Over the last few years I have developed a routine of talking about my favourite albums of the past 12 months around this time of year.
This year has been another great year for music. These are the records that have been entertaining my ears in ’09, in no particular order.
I know. An unconventional choice, and one that will surely see me shunned forever from the indie/hipster circle of trust. The lairy, loud-mouthed Londoner may not be everyone’s cup of Rosie Lee, but she has produced a genuinely brilliant record.
Expertly produced by pop supremo Greg Kurstin, It’s Not Me, It’s You is a brash, in-your-face record packed full of instant hits, with subject matter ranging from sex, drugs and fame to George W. Bush, take-away meals and Allen’s relationship with her father, Keith.
The 24-year-old does herself no favours with her constant tabloid antics and opinionated Twitter rants, but she writes a cracking pop song.
Running away with the award for longest album name of the year, the fifth studio album by Danish band Mew is a complex, beautiful piece of work.
There is a lot of talk about bands such as Animal Collective, Grizzly Bear and Person Pitch cornering the market in experimental, psychedelic, indie freak folk (or whatever you want to call it), and there’s no questioning their endeavour and occasional genius.
But for listeners who find those acts a little hard going and yet still want to be challenged, inspired and perplexed, Mew should be a perfect fit.
They have the mystery and almost inaudible vocals of Iceland’s Sigur Ros, but on this record they seem to have found their dancing shoes.
There are echoes of American hipster favourites TV On The Radio and Battles, along with heartbreakingly simple lyrics on tracks like ‘Sometimes Life Isn’t Easy’ and ‘Cartoons and Macramé Wounds’.
I was always a fan of Irish 90s rockers Ash, and have to admit I took more of an interest in them when they gained a female guitarist. I didn’t know much about her, and when she left in 2006 I assumed she would fade from view.
But Charlotte Hatherley has done the complete opposite. New Worlds is her third solo album and she has developed into a powerful presence to rival the likes of Debbie Harry, Chrissie Hynde and Polly Harvey.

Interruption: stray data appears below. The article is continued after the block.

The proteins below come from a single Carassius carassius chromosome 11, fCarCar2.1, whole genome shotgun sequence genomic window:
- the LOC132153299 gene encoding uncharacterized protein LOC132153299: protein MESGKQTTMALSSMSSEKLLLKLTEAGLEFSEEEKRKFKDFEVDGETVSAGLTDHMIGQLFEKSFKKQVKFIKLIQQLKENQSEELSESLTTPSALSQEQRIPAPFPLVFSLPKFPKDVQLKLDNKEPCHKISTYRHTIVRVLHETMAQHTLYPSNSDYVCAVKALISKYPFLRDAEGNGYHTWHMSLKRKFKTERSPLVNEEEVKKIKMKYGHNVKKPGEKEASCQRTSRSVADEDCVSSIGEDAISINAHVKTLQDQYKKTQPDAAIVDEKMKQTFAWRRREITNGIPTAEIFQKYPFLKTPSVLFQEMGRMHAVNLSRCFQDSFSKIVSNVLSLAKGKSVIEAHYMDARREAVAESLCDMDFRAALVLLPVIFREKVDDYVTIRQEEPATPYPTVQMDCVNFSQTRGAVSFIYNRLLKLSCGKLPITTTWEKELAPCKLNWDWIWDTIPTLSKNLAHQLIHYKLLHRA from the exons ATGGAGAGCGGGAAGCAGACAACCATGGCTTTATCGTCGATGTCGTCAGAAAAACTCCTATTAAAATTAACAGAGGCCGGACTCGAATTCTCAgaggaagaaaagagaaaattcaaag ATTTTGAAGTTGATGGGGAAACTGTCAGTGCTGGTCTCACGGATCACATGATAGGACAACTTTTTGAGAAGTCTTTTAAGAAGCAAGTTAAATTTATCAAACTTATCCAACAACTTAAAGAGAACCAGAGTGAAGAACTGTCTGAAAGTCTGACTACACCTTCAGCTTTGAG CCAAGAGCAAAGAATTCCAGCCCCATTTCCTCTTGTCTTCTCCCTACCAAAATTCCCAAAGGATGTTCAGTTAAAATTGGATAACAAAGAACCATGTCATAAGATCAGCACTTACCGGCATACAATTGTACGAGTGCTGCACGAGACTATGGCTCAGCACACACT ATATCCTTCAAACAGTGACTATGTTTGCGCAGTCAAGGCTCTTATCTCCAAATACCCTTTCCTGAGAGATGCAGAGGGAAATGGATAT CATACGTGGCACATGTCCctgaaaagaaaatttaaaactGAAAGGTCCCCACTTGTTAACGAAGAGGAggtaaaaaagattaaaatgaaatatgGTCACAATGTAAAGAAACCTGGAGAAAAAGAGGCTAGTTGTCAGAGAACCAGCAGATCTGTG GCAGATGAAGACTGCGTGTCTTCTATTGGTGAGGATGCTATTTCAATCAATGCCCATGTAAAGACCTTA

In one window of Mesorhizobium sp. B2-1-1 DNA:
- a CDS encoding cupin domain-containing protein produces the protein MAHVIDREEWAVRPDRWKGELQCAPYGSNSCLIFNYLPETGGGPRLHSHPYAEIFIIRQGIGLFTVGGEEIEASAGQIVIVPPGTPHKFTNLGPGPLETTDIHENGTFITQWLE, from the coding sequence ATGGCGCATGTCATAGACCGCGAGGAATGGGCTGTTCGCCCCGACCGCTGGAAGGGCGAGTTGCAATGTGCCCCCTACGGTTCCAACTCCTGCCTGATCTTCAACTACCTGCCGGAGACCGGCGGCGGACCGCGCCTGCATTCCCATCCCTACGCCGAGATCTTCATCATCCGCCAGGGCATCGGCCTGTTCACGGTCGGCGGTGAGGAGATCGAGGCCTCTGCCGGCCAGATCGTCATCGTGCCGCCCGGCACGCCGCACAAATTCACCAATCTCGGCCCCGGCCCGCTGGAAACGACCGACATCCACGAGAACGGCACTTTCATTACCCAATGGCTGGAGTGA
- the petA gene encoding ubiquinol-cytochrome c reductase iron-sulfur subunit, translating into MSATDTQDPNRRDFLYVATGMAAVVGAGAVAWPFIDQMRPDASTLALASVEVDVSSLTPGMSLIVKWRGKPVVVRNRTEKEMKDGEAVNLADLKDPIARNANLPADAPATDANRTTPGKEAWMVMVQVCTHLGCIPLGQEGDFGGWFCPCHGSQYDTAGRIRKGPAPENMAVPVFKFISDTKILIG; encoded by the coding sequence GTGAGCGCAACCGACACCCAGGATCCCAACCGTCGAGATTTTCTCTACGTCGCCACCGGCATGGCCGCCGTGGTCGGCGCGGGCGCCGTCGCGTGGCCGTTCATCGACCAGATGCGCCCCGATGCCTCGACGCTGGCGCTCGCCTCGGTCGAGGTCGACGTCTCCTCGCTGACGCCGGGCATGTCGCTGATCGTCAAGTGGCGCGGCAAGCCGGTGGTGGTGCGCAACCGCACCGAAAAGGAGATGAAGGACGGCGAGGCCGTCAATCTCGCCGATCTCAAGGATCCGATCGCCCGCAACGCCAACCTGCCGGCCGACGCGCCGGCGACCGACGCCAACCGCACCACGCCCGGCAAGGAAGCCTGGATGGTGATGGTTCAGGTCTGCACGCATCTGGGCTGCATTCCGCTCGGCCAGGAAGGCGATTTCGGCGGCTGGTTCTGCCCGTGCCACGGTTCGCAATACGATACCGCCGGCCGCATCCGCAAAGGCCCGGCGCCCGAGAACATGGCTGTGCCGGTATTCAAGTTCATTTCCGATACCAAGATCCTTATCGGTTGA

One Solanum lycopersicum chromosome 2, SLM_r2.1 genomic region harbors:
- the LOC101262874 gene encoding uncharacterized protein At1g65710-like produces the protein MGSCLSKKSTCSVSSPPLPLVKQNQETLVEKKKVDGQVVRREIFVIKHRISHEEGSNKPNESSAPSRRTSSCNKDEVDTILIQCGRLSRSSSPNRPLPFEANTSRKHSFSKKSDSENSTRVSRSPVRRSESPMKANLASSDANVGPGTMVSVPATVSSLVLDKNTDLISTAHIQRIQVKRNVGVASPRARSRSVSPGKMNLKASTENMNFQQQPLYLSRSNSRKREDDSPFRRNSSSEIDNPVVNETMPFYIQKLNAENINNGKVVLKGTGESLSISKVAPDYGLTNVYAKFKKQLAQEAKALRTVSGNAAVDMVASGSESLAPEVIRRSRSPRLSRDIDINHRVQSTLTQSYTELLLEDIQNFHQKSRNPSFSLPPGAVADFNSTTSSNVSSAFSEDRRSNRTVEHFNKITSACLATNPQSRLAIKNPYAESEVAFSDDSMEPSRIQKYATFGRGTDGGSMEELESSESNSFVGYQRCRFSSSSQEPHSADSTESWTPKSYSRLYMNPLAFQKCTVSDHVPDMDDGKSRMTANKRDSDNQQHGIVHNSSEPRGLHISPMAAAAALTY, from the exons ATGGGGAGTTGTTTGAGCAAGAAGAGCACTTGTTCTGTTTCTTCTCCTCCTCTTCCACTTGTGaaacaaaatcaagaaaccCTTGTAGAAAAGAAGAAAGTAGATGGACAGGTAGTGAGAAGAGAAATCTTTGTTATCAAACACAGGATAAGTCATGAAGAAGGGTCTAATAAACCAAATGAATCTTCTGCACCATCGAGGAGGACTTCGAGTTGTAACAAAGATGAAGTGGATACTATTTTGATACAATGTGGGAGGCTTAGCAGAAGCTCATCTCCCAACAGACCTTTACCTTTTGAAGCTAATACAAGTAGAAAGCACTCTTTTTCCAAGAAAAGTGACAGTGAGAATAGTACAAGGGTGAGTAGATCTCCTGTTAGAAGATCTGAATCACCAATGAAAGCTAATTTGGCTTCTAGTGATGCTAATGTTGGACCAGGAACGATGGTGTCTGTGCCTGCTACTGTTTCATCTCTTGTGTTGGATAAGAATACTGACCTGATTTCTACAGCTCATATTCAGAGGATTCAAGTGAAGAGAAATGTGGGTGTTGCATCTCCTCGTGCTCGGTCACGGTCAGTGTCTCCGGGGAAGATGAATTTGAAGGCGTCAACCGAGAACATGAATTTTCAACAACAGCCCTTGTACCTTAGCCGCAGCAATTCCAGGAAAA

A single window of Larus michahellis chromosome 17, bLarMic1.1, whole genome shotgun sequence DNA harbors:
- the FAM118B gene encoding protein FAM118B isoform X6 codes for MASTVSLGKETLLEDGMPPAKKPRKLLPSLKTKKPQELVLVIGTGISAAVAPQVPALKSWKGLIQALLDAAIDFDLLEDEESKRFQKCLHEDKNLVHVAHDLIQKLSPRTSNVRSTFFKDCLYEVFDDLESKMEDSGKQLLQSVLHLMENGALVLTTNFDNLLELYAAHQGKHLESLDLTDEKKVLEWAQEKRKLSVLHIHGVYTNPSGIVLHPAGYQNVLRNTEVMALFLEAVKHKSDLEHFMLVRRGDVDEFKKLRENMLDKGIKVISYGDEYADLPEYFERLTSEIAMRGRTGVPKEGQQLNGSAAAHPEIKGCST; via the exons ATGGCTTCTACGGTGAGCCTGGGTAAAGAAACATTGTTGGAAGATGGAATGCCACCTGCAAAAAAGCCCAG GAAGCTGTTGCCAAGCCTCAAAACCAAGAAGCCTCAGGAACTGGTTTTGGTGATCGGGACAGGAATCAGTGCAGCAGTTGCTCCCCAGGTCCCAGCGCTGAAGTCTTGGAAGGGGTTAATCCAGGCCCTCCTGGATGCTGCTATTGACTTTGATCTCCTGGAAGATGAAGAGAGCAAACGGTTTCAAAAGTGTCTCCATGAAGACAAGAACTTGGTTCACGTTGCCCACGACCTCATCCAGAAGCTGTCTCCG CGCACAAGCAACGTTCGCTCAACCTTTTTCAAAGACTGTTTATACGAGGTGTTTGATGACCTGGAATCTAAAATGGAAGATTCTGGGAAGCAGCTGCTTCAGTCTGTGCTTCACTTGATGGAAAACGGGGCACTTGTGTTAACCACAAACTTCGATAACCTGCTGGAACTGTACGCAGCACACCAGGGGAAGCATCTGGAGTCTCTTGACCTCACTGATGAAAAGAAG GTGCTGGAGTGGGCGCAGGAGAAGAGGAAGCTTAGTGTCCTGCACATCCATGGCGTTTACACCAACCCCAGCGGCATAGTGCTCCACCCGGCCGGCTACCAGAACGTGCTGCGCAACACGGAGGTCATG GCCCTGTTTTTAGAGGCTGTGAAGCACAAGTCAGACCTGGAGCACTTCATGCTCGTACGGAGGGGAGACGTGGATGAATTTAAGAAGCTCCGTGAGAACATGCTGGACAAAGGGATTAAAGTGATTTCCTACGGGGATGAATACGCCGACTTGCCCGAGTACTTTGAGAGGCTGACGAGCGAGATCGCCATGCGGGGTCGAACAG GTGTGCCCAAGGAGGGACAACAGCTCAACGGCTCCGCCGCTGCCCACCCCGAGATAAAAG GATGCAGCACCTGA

Hatherley’s debut, 2004’s Grey Will Fade, saw her singing chirpy indie songs about one-night stands and teenage angst and the follow-up, The Deep Blue, went the other way entirely with floaty, atmospheric tunes that were difficult to pin down.
This time round she has found a suitable middle ground between the two, and it really works. New Worlds showcases Hatherley’s supreme guitar playing and has an urgent, live feel about it.
Highlights include the stilted rock of White and the squealing, hyperactive title track.
I was lucky enough to catch her at the Borderline in Soho in September and she looked every inch the rock star.
While maybe not musically the best album of the year, this is largely a sentimental choice, as I explained when I gushed about my love for Manic Street Preachers when the record came out in May.
Former Manics guitarist Richey Edwards disappeared in 1995 and was declared legally dead in 2008, and Journal for Plague Lovers saw the remaining three members put music to the lyrics he left behind.
Journal for Plague Lovers is a terrific album, full of Edwards’ unmistakeable lyrical tics and idiosyncratic phrases, and serves as a fitting tribute and a timely reminder of just what a huge loss he was to this pompous, misunderstood but enduringly inspiring band.
New York band Yeah Yeah Yeahs are one of those groups that just keep getting cooler and don’t seem to care.
It’s Blitz veers away from their earlier, punkier sound and embraces the current trend for chopped-up drum loops and synthesisers, while singer Karen O shows her softer side and displays her impressive vocal range.
Heads Will Roll is the disco anthem of the year, while Runaway could put in a decent bid as one of the most unexpectedly affecting love songs.